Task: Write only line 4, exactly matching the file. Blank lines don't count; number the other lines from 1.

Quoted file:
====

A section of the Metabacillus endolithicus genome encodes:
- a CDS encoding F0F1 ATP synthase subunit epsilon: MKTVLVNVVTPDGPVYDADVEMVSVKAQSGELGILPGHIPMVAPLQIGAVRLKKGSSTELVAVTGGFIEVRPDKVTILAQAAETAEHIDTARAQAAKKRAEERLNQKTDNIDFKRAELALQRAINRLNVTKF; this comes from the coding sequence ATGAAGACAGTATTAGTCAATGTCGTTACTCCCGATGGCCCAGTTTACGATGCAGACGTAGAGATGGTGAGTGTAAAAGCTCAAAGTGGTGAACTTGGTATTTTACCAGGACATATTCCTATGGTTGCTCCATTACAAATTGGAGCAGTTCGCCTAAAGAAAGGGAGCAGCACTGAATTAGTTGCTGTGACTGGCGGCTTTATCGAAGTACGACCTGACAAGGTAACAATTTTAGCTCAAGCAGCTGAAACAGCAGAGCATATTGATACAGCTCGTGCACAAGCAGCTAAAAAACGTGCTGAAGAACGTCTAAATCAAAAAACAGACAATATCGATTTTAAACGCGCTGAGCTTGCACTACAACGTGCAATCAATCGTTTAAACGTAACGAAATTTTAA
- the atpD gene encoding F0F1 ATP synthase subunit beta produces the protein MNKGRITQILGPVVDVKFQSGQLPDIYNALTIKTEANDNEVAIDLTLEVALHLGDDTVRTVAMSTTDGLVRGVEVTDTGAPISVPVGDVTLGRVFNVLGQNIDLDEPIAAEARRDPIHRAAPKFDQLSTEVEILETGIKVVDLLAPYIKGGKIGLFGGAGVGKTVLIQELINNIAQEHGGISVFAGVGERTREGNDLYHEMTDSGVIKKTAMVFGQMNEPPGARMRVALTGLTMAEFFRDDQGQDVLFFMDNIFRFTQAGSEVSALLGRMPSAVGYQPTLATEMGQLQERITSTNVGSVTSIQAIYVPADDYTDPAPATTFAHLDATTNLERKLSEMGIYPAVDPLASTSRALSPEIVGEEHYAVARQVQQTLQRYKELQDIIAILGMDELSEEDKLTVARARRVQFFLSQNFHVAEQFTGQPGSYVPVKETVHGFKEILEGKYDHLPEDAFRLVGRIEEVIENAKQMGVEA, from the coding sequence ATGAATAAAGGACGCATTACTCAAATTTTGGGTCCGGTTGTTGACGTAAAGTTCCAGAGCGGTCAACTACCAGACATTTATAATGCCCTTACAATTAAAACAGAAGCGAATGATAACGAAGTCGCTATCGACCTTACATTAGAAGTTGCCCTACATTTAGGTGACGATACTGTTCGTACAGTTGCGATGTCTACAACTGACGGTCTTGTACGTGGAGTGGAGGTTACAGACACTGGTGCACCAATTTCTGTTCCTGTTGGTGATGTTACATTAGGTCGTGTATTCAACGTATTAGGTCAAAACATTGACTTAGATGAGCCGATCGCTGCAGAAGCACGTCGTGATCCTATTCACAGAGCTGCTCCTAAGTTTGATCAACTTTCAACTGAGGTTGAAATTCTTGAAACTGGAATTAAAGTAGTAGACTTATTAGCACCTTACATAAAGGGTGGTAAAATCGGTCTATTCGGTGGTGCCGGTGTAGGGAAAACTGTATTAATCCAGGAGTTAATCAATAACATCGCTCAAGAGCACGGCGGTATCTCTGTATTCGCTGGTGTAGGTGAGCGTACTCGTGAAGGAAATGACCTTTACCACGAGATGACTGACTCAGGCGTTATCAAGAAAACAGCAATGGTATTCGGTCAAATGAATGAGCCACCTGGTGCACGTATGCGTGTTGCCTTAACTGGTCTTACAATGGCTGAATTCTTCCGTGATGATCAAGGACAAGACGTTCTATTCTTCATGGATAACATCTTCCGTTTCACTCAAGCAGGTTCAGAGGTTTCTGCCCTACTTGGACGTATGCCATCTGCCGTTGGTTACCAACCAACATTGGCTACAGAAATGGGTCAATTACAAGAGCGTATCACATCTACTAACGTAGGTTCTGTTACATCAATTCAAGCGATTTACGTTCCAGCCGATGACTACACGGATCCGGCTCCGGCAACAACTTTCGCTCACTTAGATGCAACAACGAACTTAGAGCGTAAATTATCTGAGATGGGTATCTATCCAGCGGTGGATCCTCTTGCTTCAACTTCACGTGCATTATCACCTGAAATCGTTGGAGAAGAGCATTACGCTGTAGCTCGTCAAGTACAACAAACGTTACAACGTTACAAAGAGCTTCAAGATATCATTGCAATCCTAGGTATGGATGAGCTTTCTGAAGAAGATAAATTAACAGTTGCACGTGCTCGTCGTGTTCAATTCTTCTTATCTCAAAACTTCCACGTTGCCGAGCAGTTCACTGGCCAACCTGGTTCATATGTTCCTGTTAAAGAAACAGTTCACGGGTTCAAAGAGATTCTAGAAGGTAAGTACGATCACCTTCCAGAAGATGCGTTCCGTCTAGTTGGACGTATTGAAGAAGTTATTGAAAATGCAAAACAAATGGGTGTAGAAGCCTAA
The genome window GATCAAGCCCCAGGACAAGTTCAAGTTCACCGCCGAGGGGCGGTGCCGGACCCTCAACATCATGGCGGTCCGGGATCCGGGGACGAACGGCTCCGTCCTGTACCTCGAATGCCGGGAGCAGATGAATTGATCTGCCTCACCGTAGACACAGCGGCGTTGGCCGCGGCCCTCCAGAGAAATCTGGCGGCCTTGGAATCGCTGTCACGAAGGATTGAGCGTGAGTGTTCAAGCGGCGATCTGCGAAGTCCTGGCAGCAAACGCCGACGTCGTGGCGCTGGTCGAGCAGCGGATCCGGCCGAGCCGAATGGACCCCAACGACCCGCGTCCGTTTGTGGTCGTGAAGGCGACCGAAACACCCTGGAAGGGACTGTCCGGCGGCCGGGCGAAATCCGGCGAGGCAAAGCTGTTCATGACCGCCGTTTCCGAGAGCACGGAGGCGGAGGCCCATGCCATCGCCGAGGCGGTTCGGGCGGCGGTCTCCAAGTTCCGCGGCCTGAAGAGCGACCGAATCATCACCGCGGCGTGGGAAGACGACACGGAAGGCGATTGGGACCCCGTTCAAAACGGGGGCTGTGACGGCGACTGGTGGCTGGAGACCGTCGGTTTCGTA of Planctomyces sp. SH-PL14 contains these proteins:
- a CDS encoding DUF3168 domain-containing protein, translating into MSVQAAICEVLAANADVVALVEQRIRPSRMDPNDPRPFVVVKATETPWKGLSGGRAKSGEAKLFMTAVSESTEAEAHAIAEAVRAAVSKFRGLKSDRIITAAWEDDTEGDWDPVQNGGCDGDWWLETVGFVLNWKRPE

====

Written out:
The genome window GATCAAGCCCCAGGACAAGTTCAAGTTCACCGCCGAGGGGCGGTGCCGGACCCTCAACATCATGGCGGTCCGGGATCCGGGGACGAACGGCTCCGTCCTGTACCTCGAATGCCGGGAGCAGATGAATTGATCTGCCTCACCGTAGACACAGCGGCGTTGGCCGCGGCCCTCCAGAGAAATCTGGCGGCCTTGGAATCGCTGTCACGAAGGATTGAGCGTGAGTGTTCAAGCGGCGATCTGCGAAGTCCTGGCAGCAAACGCCGACGTCGTGGCGCTGGTCGAGCAGCGGATCCGGCCGAGCCGAATGGACCCCAACGACCCGCGTCCGTTTGTGGTCGTGAAGGCGACCGAAACACCCTGGAAGGGACTGTCCGGCGGCCGGGCGAAATCCGGCGAGGCAAAGCTGTTCATGACCGCCGTTTCCGAGAGCACGGAGGCGGAGGCCCATGCCATCGCCGAGGCGGTTCGGGCGGCGGTCTCCAAGTTCCGCGGCCTGAAGAGCGACCGAATCATCACCGCGGCGTGGGAAGACGACACGGAAGGCGATTGGGACCCCGTTCAAAACGGGGGCTGTGACGGCGACTGGTGGCTGGAGACCGTCGGTTTCGTA of Planctomyces sp. SH-PL14 contains these proteins: